All Saints Day
There was one happy event when my children were young that the whole family used to look forward to and that was the celebration of the birthday of a friend's daughter on the 4th November. Naturally, over the course of time, it had become a combined celebration not only of Tiffany's birthday, but also Guy Fawkes and Hallowe'en – all rolled into one!
Year after year, a whole crowd of us - mums, dads and kids - would gather around a massive bonfire, roast potatoes, let off the fireworks which everyone had brought, and eat the many offerings of food which all the mums had brought for the occasion.
In the grounds of my friends' home there was a lot of woodland, and there would be placed candles in bottles, in cut out pumpkins and swedes, which would line the pathways through the trees. Then the children, holding torches, would file through the trees like a conger and each grown-up would be wrapped in a sheet, and would then jump out at the kids who would scream with the pure delight of having the living daylights scared out of them! Oh definitely, a good time was had by all, and there was never any food left over by the end of the evening!
But what were we celebrating? Certainly, Tiffany's birthday and then of course Guy Fawkes, but also we were celebrating Halloween, which is All Hallows Eve, the day before All Saints Day. Regretfully, with the secular world having taken over this time with its ghosties and witches, and with things like the American 'trick or treat', it has become an excuse for the rowdy behaviour of some of the younger generation who don't know better, and now, eggs are thrown at cars, buses and taxis or at peoples' front doors.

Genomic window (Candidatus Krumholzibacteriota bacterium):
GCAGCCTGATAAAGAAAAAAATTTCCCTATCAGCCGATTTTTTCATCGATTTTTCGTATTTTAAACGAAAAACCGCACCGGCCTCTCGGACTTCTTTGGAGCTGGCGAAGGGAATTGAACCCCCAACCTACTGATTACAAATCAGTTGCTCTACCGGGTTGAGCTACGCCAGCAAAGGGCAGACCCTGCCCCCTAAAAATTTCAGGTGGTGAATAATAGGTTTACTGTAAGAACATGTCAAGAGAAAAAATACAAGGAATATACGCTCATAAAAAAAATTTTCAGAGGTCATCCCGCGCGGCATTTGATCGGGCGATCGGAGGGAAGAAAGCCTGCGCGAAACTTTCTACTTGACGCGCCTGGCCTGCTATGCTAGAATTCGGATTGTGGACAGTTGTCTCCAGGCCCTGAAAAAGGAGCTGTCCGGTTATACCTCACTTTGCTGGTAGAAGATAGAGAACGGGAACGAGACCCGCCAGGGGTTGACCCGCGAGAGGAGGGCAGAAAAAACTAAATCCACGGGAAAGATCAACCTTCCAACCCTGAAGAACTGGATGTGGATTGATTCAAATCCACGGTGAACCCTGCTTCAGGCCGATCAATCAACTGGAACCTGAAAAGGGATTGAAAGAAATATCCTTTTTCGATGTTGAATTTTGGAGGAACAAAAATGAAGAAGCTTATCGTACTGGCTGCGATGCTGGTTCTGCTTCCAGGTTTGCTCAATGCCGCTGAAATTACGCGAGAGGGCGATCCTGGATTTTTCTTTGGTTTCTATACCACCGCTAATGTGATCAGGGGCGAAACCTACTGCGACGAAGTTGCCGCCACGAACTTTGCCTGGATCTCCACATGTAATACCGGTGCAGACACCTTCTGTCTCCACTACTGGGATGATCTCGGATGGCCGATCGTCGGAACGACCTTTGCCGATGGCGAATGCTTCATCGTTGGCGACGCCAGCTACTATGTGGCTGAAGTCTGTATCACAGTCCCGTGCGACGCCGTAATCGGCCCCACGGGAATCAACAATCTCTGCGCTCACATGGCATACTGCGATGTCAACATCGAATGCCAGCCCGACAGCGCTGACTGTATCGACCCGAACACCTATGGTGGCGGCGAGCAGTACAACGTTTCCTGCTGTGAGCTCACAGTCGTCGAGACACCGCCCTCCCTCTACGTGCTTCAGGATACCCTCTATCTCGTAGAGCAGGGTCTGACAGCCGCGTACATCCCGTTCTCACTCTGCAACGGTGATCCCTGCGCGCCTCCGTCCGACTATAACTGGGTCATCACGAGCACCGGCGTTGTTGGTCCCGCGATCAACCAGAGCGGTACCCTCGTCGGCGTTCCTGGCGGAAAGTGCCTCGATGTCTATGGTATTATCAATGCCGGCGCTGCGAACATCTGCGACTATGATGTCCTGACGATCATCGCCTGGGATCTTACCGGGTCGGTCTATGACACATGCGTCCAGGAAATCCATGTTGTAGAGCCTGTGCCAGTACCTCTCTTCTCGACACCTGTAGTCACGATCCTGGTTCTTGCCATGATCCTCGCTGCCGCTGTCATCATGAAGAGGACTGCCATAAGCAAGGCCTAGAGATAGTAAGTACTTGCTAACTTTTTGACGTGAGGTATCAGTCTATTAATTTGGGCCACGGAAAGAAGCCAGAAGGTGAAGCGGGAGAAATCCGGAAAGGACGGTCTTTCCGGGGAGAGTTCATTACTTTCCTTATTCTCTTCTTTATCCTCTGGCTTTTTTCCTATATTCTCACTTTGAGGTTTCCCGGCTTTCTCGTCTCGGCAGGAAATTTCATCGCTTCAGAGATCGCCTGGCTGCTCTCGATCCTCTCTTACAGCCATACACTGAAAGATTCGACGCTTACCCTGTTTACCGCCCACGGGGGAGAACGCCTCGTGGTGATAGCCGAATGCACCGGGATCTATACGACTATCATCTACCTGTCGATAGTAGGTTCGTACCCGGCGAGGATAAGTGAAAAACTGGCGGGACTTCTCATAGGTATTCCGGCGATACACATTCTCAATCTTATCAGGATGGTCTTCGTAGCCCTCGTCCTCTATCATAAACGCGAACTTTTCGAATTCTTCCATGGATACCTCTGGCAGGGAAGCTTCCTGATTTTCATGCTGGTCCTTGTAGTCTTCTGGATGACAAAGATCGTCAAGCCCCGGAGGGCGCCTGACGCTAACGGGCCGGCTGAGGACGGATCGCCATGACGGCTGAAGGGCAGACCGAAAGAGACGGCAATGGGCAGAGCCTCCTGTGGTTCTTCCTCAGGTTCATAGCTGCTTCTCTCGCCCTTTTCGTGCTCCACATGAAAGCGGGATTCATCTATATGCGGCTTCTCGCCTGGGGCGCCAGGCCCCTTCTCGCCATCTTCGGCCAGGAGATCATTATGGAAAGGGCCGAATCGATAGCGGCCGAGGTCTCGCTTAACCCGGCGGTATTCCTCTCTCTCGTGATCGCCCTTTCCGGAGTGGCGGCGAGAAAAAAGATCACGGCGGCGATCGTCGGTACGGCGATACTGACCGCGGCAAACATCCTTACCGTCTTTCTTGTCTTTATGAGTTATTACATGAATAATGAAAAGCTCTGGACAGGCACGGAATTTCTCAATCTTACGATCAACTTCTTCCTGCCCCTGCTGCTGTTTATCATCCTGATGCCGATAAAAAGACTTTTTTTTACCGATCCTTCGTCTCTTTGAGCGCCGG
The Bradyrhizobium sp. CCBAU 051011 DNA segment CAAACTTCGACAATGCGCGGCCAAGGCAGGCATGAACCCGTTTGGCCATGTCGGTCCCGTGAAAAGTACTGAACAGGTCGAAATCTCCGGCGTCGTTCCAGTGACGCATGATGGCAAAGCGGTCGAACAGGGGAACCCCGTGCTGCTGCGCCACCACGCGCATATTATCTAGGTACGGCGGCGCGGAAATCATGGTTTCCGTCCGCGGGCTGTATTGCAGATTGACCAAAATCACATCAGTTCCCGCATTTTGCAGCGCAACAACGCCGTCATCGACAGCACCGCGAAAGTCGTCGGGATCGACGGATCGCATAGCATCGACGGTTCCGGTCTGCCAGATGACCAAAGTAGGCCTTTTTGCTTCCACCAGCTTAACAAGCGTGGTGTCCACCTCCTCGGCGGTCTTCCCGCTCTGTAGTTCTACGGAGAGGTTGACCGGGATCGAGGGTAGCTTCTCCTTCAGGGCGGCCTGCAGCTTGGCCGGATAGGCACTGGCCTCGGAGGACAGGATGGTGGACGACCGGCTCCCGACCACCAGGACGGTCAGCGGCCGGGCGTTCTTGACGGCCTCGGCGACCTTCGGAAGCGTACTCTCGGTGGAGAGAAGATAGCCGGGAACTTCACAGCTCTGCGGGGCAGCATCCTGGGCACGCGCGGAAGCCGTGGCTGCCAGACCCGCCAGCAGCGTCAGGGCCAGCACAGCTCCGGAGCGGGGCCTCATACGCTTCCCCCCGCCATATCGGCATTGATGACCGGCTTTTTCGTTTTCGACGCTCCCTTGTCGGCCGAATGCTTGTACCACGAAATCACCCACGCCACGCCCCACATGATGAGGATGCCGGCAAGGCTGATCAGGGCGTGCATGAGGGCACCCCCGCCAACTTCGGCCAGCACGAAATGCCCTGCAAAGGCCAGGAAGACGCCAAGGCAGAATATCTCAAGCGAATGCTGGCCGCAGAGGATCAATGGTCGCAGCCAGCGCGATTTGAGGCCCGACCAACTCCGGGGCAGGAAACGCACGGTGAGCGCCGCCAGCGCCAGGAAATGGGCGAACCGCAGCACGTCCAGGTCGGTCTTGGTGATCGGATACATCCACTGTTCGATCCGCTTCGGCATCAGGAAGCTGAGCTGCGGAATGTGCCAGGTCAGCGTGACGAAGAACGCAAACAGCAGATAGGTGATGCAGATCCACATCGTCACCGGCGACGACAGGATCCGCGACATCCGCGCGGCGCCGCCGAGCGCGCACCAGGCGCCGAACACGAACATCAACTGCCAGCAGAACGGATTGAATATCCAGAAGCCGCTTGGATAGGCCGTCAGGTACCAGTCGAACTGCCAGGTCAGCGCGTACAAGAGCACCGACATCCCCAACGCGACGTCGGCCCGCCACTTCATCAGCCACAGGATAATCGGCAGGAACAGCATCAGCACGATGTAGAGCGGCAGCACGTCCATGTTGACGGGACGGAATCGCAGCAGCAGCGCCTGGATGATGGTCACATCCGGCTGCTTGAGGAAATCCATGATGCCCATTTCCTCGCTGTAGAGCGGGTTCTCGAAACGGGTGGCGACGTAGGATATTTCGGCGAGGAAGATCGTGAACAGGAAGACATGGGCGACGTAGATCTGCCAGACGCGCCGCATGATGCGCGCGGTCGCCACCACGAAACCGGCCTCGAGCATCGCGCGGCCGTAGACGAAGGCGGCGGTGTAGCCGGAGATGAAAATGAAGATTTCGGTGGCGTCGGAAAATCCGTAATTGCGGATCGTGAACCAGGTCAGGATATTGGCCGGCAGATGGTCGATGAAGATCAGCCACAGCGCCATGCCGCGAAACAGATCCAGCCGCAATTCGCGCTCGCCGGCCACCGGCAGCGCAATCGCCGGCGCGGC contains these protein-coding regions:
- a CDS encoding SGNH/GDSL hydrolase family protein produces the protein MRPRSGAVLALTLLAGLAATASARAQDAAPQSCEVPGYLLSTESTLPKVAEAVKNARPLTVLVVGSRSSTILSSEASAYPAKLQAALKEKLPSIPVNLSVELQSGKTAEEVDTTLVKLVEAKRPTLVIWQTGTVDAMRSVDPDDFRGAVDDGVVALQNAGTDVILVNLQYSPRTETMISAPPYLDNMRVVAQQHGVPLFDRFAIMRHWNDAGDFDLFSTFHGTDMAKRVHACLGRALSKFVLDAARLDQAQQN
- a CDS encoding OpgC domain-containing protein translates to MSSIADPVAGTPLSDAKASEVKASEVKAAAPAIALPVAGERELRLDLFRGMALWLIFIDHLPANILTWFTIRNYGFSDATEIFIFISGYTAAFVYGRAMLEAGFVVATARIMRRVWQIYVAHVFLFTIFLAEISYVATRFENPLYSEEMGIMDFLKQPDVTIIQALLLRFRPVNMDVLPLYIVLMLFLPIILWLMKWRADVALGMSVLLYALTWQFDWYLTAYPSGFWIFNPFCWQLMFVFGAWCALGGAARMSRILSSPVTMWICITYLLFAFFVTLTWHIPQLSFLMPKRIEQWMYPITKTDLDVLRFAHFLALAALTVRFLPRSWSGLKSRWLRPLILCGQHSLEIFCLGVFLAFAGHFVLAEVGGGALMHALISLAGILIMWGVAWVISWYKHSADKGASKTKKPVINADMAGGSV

But consideration of All Saints has produced some interesting facts. Of course, All Saints is the festival in the church held on November 1st when the congregations pray for all the saints, because all baptised Christians belong to the 'communion of saints', dead or alive. The festival which celebrates those who are the faithful departed only is the next festival, All Souls (usually 2ndNov) which is a time when the living pray for the dead.
In some countries, flowers would be put on the graves of loved ones, and even though at the time of the Reformation, the Church of England banned this festival, it has reappeared over the course of time. By the way, just to confuse the issue, the Orthodox Churches celebrate All Hallows on the Sunday following Pentecost, which is in the late spring when the days are getting longer.
Certainly, the dread of darkness and evil things associated with Halloween likely comes from a time when the beginning of November was the start of the Celtic season of Samhain, a season associated with the malign forces of darkness and sorrow as people awaited the onset of winter, a time of death and coldness.
Indeed, our word 'bonfire' is thought to have come from the 'bone-fires' when, at this time, all the animals that could not be fed over the winter season would be slaughtered and all the inedible parts of those animals would be burned on large fires. It was therefore a time of feasting, but as it were, with one's eye over a shoulder, for with this time of the growing length of nights, it would seem that evil was about to triumph.
But surely, instead of celebrating, as it seems to be happening now, the existence of the evil inhabitants of darkness, should we not be gaining strength from the fact that our lives and thoughts can be illuminated by the eternal Light of God and should we not be full of joy that we, as well as those saints who have left this material world, are being encompassed by His immeasurable love? That indeed is something about which we can really celebrate as the dark days of winter come upon us.